EARLYWARN - The East West Arc Research and Development Network
Following up the June Symposium, a research consortium and interconnected research projects that study the East-West Arc are in the process of formation and development. The questions and issues raised by the Symposium, and the NIC’s overall vision that is now be taken up by government departments, form a starting point for the network of entities that comprise the consortium, that we denote as the East-West Arch Research and Development Network – EARLYWARN.
The EARLYWARN proposal is designed to provide the analytical tools needed to assess the beneficial and harmful impacts of the explosive growth occurring and projected to continue to occur over the next thirty years in the Oxford Cambridge Corridor, denominated the East West Arc by the National Infrastructure Commission (NIC, 2017). These impacts include soaring jobs and economic growth, housing costs, climate change, environmental pollution, traffic congestion, and acute and chronic infrastructure stressing; just to mention the most prominent. Combined with scenario development and assessment, the research intent is to develop and apply advanced and integrated data and analytics to determine the most suitable places to develop in the future, including infrastructure to support them.
The purpose of this research and development network is to provide a forum and an arena to conduct research, along with policy development and its analysis, that provide sound evidence for dialogue, debate and decisions about the future trajectory of the greater Oxford-Cambridge growth region. This region, up to 30 local councils across 11 shires, is projected to grow by one to two million persons and by 7000,000 to one million jobs by 2050, depending on scenario estimates (Cambridge Econometrics and SQW, 2016, National Infrastructure Commission, 2017). Accordingly, the government through its National Infrastructure Commission since 2016 has been assessing this situation. Now that it has concluded its work on the Cambridge-Milton Keynes-Oxford corridor, it has passed further development of the concepts and their execution to government departments and localities.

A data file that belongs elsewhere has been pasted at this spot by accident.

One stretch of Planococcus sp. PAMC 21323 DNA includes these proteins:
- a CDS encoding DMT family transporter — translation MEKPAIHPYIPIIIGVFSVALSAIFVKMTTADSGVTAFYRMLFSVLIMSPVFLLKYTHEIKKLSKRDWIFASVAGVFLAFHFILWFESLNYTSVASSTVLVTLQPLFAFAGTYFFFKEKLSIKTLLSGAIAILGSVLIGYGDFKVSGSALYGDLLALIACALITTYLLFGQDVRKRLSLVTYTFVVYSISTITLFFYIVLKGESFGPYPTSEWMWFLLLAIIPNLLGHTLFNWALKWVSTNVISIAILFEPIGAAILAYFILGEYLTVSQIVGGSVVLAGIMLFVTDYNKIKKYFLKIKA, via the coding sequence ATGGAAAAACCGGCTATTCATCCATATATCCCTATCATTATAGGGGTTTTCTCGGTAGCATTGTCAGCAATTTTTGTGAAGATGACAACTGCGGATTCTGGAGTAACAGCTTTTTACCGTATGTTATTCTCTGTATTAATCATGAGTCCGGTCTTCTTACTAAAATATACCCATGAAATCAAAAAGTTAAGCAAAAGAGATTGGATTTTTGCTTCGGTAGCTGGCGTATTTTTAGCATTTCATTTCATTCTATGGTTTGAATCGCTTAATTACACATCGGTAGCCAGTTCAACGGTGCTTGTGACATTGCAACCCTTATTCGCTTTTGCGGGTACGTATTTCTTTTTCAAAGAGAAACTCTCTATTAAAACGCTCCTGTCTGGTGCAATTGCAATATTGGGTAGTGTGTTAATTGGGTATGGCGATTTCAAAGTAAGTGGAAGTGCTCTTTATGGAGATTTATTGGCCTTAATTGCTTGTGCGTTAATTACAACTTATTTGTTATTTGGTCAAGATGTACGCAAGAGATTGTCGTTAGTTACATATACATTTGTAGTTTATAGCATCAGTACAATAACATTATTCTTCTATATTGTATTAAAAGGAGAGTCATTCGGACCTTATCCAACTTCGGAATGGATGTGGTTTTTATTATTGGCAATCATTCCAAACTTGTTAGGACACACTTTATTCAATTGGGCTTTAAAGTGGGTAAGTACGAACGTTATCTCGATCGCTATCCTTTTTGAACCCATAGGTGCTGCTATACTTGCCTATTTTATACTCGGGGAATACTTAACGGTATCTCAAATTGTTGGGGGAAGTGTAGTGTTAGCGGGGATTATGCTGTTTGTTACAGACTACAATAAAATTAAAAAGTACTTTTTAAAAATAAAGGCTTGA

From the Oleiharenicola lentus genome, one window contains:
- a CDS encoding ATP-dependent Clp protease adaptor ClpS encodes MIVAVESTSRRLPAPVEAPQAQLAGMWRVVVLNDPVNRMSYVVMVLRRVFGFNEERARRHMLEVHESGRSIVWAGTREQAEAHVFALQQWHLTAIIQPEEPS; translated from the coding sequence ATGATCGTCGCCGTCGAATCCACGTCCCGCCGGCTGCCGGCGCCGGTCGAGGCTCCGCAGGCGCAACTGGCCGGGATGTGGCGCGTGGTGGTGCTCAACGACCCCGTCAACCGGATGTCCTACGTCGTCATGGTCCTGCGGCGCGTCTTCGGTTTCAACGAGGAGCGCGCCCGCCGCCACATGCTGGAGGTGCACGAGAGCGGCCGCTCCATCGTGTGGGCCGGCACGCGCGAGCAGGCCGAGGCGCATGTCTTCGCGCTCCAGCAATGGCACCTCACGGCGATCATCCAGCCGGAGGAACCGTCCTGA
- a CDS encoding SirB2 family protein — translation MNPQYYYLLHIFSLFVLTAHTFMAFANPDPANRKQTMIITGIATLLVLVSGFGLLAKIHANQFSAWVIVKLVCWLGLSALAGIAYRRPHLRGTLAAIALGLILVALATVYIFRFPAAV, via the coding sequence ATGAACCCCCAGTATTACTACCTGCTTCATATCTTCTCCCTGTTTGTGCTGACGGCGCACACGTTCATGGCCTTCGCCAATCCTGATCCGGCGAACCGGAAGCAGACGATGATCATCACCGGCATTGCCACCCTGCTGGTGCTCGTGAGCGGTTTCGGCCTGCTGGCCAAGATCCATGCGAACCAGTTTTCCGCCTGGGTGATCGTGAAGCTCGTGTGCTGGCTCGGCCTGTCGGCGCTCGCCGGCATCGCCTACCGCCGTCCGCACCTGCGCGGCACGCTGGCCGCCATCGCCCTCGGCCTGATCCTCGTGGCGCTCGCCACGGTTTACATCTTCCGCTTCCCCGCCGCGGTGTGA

Yet there is no single entity or consortium that has been designated or that has emerged to cope with all the data and activities that are necessitated by such a large region undergoing rapid and massive growth. This has been made worse by the void in regional planning and policy by the government’s decision in 2011 to abolish regional planning and policy from its governance arsenal. This has left a void in which the markets and individual agents act without complete knowledge and ability to coordinate.
Part of the mission of the network is to develop the groundwork for the institutional framework for planning and decision making in the region. Initial work entails defining the geographic extent of the region and what factors need to be assessed to govern its growth, along with which actors need to be engaged in research and development decision making.
Another part of the mission is to conduct a rigorous assessment of all the pertinent factors in order to guide the area’s growth and development. This exercise provides baseline data to develop and then to assess several growth scenarios, which will be conducted by a consortium. In sum, this phase of the research would constitute an economic and spatial planning effort to determine the long-term suitability and sustainability of the types of economic development and population growth expected in this vital region.